You finally got the promotion. Congratulations! Yesterday you were a team member. Today you are in charge of that same team.
When you are promoted from within, you can easily make the mistake of thinking you already know everything and everyone. You already have relationships with everyone, and you likely already have strong opinions about who’s who and what’s what.
Guess what? They already have opinions about you, too. Those who were your peers just the day before are your direct reports today. That may include some people with more experience than you; some who think that they, not you, should have received the promotion; people with whom you didn’t get along beforehand; people with whom you got along just fine; and people who were your “work friends” at work only, or those who are your social friends outside of work as well.
Transitioning from peer to boss
Now you are their former peer and their brand-new boss. All of a sudden you have power and influence in relation to their careers and livelihoods and their ability to do valuable work that is recognized and rewarded. You are also now the primary link between those individuals and the next level of leadership—you represent the organization as an employer. For your direct reports, you are the key to helping them get the resources they need to succeed, getting approvals, removing obstacles, and facilitating their interactions with lateral counterparts.
That is a huge shift, and it will radically change your relationships with everybody at work. If it doesn’t seem to change your relationships, then something else is very likely going terribly wrong beneath the surface. Power changes relationships. That change must be handled with integrity and transparency, with diligence and rigor, with structure and substance.
So often I’ve seen new managers in this situation try to soft-pedal their new authority: “Don’t think of me as your boss. I’m still just me. We work together. I’m just one of the team.” That is, until there’s a disagreement, or an unpopular decision needs to be made or a new policy implemented, or someone needs to be held accountable or needs to be called out for special recognition and reward. Because all of that will now fall to you.
Owning your promotion
I always tell new managers in this situation, “Remember, you are the one who got the promotion. Live up to it.” You must own it. I learned this from a young mechanical contractor who was running a team he had worked on for several years. He told me, “You can’t let them make you feel bad about being the boss. The guys would say stuff like ‘Hey Sam. You used to be in this position. You should know where we are coming from.’ And I’d say, ‘I was in your position, but you’ve never been in my position. So remember, I do understand your perspective, because I’ve been there, but I have other factors I need to consider now that I am in this position. Please respect that.’ I have been in that position, so I really do try to take that perspective into account. My job is to help everybody do a better job and have an easier time of it.”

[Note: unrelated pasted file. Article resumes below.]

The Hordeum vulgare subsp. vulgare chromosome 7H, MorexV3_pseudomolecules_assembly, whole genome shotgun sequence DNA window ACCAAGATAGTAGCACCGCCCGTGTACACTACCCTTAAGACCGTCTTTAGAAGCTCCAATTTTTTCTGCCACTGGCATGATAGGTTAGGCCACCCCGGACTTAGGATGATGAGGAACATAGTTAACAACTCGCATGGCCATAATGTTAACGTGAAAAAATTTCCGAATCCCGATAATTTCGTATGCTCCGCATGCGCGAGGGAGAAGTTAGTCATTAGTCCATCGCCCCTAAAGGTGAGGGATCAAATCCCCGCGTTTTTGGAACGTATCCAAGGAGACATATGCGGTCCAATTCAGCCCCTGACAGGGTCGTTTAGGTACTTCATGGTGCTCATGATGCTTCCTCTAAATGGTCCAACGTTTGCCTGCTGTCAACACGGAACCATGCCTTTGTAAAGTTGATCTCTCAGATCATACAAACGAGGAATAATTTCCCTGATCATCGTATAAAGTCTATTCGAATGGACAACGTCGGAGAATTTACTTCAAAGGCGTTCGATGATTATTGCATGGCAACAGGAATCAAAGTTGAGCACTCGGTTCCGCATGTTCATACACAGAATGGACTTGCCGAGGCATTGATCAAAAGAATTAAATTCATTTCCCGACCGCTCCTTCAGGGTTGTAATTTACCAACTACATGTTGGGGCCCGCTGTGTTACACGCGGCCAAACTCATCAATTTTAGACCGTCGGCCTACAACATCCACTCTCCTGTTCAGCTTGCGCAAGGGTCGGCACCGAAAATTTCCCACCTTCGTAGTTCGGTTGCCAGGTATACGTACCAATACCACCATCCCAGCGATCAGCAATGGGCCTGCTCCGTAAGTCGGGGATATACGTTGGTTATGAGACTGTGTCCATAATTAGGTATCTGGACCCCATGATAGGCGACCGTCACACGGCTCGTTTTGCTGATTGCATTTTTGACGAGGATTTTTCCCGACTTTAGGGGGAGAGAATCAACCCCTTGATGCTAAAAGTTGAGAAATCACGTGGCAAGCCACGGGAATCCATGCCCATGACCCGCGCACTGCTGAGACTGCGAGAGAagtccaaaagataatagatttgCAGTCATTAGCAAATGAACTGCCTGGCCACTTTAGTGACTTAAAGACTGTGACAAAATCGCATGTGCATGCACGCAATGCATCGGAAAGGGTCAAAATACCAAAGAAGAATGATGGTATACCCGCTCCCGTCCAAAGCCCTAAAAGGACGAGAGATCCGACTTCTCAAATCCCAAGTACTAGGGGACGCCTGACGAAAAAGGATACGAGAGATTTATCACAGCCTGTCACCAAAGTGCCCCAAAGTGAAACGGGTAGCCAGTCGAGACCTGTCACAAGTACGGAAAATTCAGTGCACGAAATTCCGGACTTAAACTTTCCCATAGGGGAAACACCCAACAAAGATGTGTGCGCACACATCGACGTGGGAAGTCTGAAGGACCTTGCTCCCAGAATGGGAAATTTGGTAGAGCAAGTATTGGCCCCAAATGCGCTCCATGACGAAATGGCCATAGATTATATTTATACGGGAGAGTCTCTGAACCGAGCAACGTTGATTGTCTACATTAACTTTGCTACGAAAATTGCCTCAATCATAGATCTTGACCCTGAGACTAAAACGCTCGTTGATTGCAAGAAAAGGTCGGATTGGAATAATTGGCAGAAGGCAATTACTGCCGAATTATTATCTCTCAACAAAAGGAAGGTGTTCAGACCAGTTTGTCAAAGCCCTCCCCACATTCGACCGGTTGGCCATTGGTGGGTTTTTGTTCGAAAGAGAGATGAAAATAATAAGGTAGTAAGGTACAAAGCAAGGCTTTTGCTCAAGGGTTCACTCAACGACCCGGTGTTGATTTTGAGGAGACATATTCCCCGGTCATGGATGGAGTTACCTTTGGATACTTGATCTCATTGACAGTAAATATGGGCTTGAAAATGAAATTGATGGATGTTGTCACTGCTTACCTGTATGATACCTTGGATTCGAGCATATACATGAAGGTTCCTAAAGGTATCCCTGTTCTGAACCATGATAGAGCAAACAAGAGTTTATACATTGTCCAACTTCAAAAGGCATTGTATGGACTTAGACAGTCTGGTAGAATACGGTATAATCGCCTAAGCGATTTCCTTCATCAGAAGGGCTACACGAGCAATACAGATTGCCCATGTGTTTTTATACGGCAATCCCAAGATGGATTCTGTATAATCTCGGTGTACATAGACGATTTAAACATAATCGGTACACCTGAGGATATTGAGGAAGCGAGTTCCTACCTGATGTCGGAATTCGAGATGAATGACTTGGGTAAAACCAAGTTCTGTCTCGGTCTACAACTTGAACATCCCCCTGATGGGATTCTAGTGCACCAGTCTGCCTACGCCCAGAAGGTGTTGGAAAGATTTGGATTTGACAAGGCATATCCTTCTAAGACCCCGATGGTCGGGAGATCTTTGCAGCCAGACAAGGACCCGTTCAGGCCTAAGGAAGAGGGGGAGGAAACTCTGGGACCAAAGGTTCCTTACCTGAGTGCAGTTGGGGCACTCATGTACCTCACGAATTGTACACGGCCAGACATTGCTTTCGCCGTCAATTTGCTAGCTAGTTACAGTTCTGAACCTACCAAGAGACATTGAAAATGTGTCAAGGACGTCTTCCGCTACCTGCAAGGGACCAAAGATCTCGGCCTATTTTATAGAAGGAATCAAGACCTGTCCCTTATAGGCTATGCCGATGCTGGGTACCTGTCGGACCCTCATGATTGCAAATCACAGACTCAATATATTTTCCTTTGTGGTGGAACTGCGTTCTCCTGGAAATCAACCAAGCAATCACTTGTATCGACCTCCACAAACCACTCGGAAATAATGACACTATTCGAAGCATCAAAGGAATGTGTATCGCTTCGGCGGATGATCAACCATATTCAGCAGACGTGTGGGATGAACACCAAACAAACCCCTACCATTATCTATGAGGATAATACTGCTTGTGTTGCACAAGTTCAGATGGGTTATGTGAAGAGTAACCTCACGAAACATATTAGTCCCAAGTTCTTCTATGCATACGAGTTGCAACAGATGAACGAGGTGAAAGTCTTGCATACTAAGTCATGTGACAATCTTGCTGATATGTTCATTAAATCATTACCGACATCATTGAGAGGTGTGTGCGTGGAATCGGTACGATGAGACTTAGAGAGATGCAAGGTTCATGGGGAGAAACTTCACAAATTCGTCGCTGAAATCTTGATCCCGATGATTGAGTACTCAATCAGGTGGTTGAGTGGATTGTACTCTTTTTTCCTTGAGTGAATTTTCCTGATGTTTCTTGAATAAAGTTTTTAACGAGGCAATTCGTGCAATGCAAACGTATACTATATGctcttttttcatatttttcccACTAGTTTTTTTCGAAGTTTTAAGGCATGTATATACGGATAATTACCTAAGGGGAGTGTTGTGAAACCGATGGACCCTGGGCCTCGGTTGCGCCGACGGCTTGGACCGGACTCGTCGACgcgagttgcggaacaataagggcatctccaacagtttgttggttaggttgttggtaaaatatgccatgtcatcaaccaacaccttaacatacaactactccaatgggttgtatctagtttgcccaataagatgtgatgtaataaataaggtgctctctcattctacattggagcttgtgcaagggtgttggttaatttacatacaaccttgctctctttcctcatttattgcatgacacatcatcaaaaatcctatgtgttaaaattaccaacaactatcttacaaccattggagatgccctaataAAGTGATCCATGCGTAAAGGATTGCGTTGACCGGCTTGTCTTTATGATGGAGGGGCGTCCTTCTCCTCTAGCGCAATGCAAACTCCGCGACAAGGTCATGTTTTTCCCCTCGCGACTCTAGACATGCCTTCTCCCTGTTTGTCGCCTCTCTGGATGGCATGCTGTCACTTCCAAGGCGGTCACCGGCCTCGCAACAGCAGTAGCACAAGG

When you get that promotion and all of sudden you are the new manager of your old team, you have two choices: behave in such a way that your former peers wonder why you are the new boss instead of one of them, or else do such a good job that nobody will ever wonder.
What About When Some of Your New Direct Reports Are Actually Your Friends?
If you are taking over a team on which you have been a member, it is very likely that you may have formed some friendships in the course of working together. Sometimes the friendship even predates the working relationship. Either way, it can be hard to separate your role as the new boss from your role as friend. But that’s exactly what you have to do. As tempting as it might be to pretend you are still just a member of the team, still one of the guys, you have to accept that you are in a different role now.
4 steps to transition from peer to leadership
- Decide which is more important to you. If the friendship is more important, maybe you shouldn’t be the boss. Accept the fact that your role as boss might compromise or damage the friendship. Maybe you’ll decide that you cannot risk your friendship and thus you don’t want to be the boss. But probably not.
- Establish ground rules that keep the roles separate. Say: “Our friendship is very important to me. My job is also very important to me, and around here I am the boss. When we are at work, I need to be the boss. When we are outside work, we try to leave that behind.”
- Be a good manager. Protect the friendship by making sure things go really well at work. Minimize the number of problems, and you will minimize the number of potential conflicts in your personal relationship.
- Accept that the parameters of your friendship have changed. Recognize and embrace the fact that the work you and your friend have in common will become more and more the terrain of your friendship. That’s OK. With any luck, you both find the work you share to be interesting and important. As much as you try to keep work separate from your friendship and your friendship separate from your work, the boundaries won’t always be clear. Take good care of your friendship by being a diligent, thorough manager, and hope that your friend will do the same by helping you do that to the best of your ability.